From opening up restaurants for dine-in service to loosening restrictions on travel, the country is getting back to normal in a mostly post-pandemic world. However, some things may never go back to “normal”—like the way we work.
Over the past year, working from home transitioned from “temporary” to a new norm many companies have begun to not only accept but openly embrace. Of course, with many employees receiving the go-ahead to work from home for the foreseeable future (or at least work from home most of the time), what will happen to the big, roomy office spaces their employers no longer need?
In a recent Forbes article, The Impact Of A Hybrid Work Environment On Real Estate, Co-Founder & CEO of Replay Listings Rodolfo Delgado predicts a “downsizing” trend within the commercial real estate space, potentially opening up opportunities for commercial real estate agents to help newly-hybrid companies navigate the relocation process.
Hybrid company trends so far
Right now companies like Microsoft and Google are leading the way with flexible spaces designed to accommodate fewer in-person employees while still including virtual employees in roundtable meetings.
Google’s “Campfire” rooms are circular to make it easy for everyone to be addressed, while Microsoft is including eye-level cameras and screens on the walls to allow employees to maintain eye contact with their teammates, even if they’re remote.
And if you’re wondering if the need for office space will ever phase out completely? It’s not likely.
Delgado also considers the fact that in some metropolitan areas where the majority of living spaces are fairly small, employees may always want the option to work at a physical office outside their home if it’s safe.
Plus, some companies and roles need in-person dynamics for better performance.
However, overall, hybrid companies are looking for less square footage, and easily rearrangeable rooms to accommodate a fewer and inconsistent number of in-person employees.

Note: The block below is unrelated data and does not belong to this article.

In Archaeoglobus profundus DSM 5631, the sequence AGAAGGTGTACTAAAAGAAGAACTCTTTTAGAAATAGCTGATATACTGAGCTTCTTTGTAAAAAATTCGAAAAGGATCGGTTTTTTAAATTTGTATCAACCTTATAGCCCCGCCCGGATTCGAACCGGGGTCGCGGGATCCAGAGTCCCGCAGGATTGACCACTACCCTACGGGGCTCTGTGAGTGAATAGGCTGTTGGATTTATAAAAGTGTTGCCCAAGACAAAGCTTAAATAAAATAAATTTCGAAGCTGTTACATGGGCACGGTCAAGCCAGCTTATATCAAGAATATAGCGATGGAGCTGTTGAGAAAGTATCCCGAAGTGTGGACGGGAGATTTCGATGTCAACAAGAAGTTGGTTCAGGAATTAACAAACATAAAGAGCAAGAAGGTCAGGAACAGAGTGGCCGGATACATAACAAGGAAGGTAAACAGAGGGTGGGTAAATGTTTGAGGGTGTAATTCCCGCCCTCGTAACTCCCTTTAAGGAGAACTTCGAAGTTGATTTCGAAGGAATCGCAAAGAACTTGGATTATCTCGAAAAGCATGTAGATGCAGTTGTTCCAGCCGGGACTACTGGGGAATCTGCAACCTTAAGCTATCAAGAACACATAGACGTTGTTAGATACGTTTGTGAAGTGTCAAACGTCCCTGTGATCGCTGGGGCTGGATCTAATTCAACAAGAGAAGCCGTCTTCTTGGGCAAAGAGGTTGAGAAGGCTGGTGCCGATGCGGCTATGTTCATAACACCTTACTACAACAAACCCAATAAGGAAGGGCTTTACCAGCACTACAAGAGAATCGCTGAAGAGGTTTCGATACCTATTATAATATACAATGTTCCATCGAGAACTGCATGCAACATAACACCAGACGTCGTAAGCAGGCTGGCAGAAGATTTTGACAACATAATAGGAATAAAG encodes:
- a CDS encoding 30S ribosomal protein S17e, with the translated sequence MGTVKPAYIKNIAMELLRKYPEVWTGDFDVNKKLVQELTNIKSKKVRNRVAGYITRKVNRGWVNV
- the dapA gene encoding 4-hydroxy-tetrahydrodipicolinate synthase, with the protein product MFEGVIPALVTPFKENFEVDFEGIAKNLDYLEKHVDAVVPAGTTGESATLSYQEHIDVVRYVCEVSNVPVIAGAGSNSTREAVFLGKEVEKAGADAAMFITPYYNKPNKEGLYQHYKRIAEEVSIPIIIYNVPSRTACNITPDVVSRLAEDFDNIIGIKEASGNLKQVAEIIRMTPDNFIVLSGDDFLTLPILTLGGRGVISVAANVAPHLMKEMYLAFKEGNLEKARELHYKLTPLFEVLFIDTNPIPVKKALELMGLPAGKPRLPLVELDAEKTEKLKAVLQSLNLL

How will the hybrid model affect commercial market value?
Since now-hybrid companies may rarely need to host the entire team in person going forward, Delgado estimates hybrid companies will “recalibrate” the amount of square footage they lease in their buildings.
As a result, leasing revenue will decrease, which also reduces their buildings’ market value. In some cases, landlords may need to repurpose some of the building space to use as residential housing in locations where it would make sense. In the worst-case scenarios, some commercial landlords may be forced to foreclose.
What this means for commercial real estate agents
As one might expect, the commercial real estate industry needs trusted advisers now more than ever.
If you’re a commercial real estate agent, now is the time to reach out to your sphere of influence to see how your clientele is handling the back-to-work transition and whether or not they need help filling vacancies or planning for repurposing.
It may also be a great time to reach out to companies directly to see if they’re thinking about downsizing or relocating and helping them navigate the process.
The bottom line is, unprecedented trends like these will continue to emerge, and staying current helps position you as an invaluable asset to key decision-makers.
McKissock Learning is the nation’s premier online real estate school, providing continuing education courses and professional development to hundreds of thousands of real estate agents across the country. As part of the Colibri Real Estate family of premier education brands, McKissock Learning, along with its sister schools Real Estate Express, Superior School of Real Estate, Allied Schools, The Institute for Luxury Home Marketing, Gold Coast Schools, The Rockwell Institute and Hondros Education Group, helps real estate professionals achieve sustainable success throughout each stage of their real estate career. Learn more at mckissock.com/real-estate.